(b) These measurements must be performed sequentially; the choice of direction along which one performs the next amplitude measurement depends on the amplitudes found in previous measurements.

(c) The number of measurements in this trial-and-error method cannot be determined in advance. Moreover, additional measurements must be made in the polarization plane until one can trace out an ellipse.

(d) These measurements are time-consuming in practice, and if the wave is a transient event, the method described above is not possible.

Furthermore, the relative phases among the three spatial components of the wave vector are obtained by recording how each component changes with time with respect to a reference time-base signal (known as the "synchronizing lead"); the relative phases are then computed from time-delay measurements relative to the synchronizing lead.

(e) These time-delay measurements pose well-known practical problems at high frequencies.

(f) They are impossible at low intensity, where the quantum nature of measurements forbids it.

The relative phases among the components of a sinusoidally time-varying vector are also needed in determining the source direction of plane vector waves, and in these situations, there are no synchronizing leads.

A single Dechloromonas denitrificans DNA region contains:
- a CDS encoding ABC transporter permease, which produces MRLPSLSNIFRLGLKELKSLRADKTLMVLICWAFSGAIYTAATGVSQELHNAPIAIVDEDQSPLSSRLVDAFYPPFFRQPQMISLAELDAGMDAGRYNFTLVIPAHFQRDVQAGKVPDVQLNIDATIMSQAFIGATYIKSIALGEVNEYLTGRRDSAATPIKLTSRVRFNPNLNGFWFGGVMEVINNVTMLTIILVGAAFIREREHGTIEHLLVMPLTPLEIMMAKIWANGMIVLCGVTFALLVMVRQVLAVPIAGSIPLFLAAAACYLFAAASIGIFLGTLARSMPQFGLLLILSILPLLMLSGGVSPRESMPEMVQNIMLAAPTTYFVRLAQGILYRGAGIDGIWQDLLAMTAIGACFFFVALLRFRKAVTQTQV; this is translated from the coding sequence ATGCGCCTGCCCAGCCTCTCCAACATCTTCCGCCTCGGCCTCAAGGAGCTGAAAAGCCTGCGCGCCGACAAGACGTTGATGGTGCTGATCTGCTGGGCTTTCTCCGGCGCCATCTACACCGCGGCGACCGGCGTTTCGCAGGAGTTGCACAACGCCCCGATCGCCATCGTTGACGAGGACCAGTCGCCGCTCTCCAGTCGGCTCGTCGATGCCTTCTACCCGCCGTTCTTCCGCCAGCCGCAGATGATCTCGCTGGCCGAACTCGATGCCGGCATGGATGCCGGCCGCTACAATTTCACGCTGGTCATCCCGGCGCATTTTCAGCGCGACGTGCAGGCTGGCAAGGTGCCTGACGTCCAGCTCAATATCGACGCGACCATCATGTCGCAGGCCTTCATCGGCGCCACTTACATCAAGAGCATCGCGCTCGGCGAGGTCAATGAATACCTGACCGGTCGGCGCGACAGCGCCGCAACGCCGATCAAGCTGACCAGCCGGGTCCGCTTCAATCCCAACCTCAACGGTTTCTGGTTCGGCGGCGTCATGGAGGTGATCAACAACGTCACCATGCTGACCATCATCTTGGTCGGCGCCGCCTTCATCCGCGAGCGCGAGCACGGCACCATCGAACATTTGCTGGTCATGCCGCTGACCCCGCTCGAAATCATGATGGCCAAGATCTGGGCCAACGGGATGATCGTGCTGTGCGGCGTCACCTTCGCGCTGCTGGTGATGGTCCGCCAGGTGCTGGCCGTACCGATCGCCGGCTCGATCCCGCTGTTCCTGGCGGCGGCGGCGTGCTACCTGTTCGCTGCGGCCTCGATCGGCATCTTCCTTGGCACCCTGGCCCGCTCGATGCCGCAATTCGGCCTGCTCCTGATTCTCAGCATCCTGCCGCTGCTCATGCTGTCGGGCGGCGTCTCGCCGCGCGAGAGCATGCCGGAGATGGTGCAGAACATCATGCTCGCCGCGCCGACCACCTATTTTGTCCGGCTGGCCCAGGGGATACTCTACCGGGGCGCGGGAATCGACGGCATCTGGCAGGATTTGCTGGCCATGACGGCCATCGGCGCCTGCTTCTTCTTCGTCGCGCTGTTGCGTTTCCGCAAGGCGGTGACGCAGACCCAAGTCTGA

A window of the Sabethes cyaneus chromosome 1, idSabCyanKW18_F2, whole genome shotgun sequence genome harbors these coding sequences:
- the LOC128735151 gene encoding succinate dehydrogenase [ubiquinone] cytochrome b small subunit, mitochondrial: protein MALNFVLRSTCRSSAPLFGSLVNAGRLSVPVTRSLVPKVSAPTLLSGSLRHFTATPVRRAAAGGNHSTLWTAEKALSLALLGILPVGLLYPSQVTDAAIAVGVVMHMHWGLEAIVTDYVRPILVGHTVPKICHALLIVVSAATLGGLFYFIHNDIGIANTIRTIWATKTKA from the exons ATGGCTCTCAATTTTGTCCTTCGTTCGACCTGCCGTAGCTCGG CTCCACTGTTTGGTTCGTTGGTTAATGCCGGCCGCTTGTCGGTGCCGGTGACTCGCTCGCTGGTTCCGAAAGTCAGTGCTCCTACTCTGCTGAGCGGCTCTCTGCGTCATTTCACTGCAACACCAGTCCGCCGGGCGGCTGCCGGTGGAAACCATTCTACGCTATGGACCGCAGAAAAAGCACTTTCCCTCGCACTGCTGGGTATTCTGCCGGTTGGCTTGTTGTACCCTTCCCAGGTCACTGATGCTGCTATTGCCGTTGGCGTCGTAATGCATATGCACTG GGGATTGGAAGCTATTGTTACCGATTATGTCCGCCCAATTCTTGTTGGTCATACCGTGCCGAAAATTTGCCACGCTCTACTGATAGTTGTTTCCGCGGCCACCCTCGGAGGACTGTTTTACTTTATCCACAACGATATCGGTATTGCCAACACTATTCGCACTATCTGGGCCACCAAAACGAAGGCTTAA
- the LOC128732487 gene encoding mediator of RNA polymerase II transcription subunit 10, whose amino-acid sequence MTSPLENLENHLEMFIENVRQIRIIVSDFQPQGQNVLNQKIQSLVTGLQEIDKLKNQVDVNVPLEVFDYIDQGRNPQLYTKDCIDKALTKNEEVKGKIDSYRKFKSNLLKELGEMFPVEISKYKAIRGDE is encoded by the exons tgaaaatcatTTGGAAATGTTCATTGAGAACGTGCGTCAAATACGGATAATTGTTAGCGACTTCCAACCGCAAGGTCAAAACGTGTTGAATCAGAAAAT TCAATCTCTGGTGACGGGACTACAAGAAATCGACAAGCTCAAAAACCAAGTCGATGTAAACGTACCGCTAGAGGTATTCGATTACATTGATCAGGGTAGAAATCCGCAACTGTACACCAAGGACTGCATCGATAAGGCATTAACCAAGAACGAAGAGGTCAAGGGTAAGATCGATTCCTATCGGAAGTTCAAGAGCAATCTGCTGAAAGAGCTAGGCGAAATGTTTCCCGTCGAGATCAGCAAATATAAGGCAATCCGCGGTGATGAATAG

(h) Measuring time delay of the components with respect to one selected component is unreliable in practice.

(i) Even when it is reliable, the method still fails entirely for electromagnetic field whose intensities are low enough to reveal individual photons. The failure is due to the quantum nature of light where the detection of photons is an all-or-none event, and if a photon is detected in, say, the x-direction, then no photon will be detected in the y-direction. No time delay measurement between the x- and the y-component is possible since no photon is detected in the latter component.

More generally, in quantum systems, the amplitudes are related to the probabilities of finding a particular value of a quantum number, such as spin, in a particular direction in three-dimensional space. The relative phases in this case give the orientation of the quantum state in the quantum system's Hilbert space, and give rise to interference behavior.

(j) In these quantum systems, it is impossible to measure the relative phases directly because there is no quantum "synchronizing lead".